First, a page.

(with Philipp Heller, Dorothea Kübler, and Morimitsu Kurino)
Abstract: Allocating appointment slots is presented as a new application for market design. We consider online booking systems that are commonly used by public authorities to allocate appointments for driver’s licenses, visa interviews, passport renewals, etc. We document that black markets for appointments have developed in many parts of the world. Scalpers book the appointments that are offered for free and sell the slots to appointment seekers. We model the existing first-come-first-served booking system and propose an alternative system. The alternative system collects applications for slots for a certain time period and then randomly allocates slots to applicants. We investigate the two systems under conditions of low and high demand for slots. The theory predicts and lab experiments confirm that scalpers profitably book and sell slots under the current system with high demand, but that they are not active in the proposed new system under both demand conditions.
(with Dorothea Kübler)
Abstract: The paper surveys the experimental literature on matching markets. It covers house allocation, school choice, and two-sided matching markets such as college admissions. The main focus of the survey is on truth-telling and strategic manipulations by the agents, on the stability and efficiency of the matching outcome, as well as on the distribution of utility.
Abstract: Previous studies of charitable giving have focused on middle or higher income earners in Western countries, neglecting the poor. Despite this focus, the lowest income groups are often shown to contribute substantial shares of their income to charitable causes. In a large-scale natural field experiment with over 180,000 clients of a micro-lending company in Kyrgyzstan, we study charitable giving by a population that is much poorer relative to the typical donors that have been studied so far. In a 2x2 design, we explore two main hypotheses about giving by the poor: (i) that they are more price sensitive and (ii) that they care about their proximity to the charitable project. We find evidence in favor of the former hypothesis but not of the latter.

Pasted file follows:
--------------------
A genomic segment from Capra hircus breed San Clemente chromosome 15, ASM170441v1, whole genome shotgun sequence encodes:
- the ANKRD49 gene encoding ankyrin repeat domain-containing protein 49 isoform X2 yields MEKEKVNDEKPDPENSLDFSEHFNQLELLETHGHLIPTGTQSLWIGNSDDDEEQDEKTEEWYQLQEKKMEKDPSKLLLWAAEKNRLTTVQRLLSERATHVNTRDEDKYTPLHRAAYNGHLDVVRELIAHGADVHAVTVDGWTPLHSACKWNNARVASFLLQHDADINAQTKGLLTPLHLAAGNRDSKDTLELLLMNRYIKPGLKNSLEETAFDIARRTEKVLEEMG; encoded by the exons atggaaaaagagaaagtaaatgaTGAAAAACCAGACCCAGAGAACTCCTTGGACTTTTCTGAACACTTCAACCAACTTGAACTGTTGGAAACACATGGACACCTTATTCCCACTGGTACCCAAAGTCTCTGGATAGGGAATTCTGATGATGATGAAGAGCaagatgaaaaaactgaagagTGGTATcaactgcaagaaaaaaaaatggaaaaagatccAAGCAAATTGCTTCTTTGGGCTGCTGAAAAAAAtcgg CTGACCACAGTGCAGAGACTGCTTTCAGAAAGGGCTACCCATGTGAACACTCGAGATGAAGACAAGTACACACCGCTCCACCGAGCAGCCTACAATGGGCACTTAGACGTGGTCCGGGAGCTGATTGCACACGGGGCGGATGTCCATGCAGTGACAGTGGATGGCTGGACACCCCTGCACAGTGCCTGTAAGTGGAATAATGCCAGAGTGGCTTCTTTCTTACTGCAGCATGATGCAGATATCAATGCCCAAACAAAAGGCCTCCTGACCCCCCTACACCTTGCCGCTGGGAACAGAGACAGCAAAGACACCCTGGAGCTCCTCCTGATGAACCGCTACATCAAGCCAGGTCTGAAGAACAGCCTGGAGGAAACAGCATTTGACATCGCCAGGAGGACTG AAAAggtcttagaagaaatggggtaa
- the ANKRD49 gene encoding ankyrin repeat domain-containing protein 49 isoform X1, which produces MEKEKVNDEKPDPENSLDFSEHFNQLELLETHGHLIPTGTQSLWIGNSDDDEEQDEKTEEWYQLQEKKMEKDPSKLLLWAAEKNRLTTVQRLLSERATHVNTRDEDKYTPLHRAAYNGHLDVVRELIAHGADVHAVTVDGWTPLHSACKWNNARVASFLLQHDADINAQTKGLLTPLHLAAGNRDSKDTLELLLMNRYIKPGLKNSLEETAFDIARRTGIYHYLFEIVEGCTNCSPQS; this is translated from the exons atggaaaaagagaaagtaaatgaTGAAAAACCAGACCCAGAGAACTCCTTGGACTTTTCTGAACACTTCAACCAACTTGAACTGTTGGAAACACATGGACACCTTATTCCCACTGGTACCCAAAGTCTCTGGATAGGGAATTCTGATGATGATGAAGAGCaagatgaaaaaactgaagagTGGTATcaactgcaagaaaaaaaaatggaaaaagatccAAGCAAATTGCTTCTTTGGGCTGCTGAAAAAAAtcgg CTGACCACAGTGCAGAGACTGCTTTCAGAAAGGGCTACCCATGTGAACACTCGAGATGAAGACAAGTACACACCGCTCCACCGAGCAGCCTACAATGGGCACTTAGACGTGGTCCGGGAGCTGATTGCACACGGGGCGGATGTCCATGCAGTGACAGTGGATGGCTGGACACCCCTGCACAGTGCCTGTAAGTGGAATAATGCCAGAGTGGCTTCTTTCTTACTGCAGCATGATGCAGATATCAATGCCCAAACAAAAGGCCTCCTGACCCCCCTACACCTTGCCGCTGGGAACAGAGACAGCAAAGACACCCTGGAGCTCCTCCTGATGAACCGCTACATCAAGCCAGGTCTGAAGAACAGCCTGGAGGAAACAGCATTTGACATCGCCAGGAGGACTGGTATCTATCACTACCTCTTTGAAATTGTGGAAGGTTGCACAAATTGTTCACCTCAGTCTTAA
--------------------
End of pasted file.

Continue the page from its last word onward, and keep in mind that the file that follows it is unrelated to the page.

(with Maja Adena and Seffen Huck)
Abstract: We conduct a field experiment with 302 workers of the microcredit company in Russia to study the effects of the different designs of a contest for monetary prizes at the workplace. We consider a standard all-pay auction design with two and four prizes of different size and compare it to “parallel” contests with the same prizes, but where participants have to choose the prize prior to the start of the competition and then the winner is selected only among the players who chose the same prize. Despite the theoretical predictions, the parallel contests lead to higher efforts for all players, but mainly by lower-ability players. Division of prizes leads to the predicted effects. In parallel contests, too many players choose the higher prize than equilibrium suggests. Overall, the parallel version of contests appeared to be more profitable for the firm.
(with Inacio Bo)
Abstract: The last few years have seen an increasing use of sequential online mechanisms, instead of the traditional direct counterparts, in college admissions in countries such as Germany, Brazil, and China. We describe those, and identify shortcomings in terms of incentives and outcome properties they have. We introduce a new family of mechanisms for one-sided matching markets, which improve upon these shortcomings. Unlike most mechanisms available in the literature, which ask students for a full preference ranking over all colleges, they are instead sequentially asked to make choices or submit partial rankings from sets of colleges. These are used to produce, in each step, a tentative allocation. If at some point it is determined that a student cannot be accepted into a college anymore, then she is asked to make another choice among those which would tentatively accept her. Participants following the simple strategy of choosing the most preferred college in each step is a robust equilibrium that yields the Student Optimal Stable Matching.
(with Inacio Bo)
Transparency of centralised allocation mechanisms
Information acquisition in centralised college admissions
(with Dorothea Kübler and Siqi Pan)
Parallel markets in school choice: An experimental study
(with Bertan Turhan and Piotr Evdokimov)
Overconfidence of CEOs and founders and the performance of start-ups.
(with Annamaria Conti)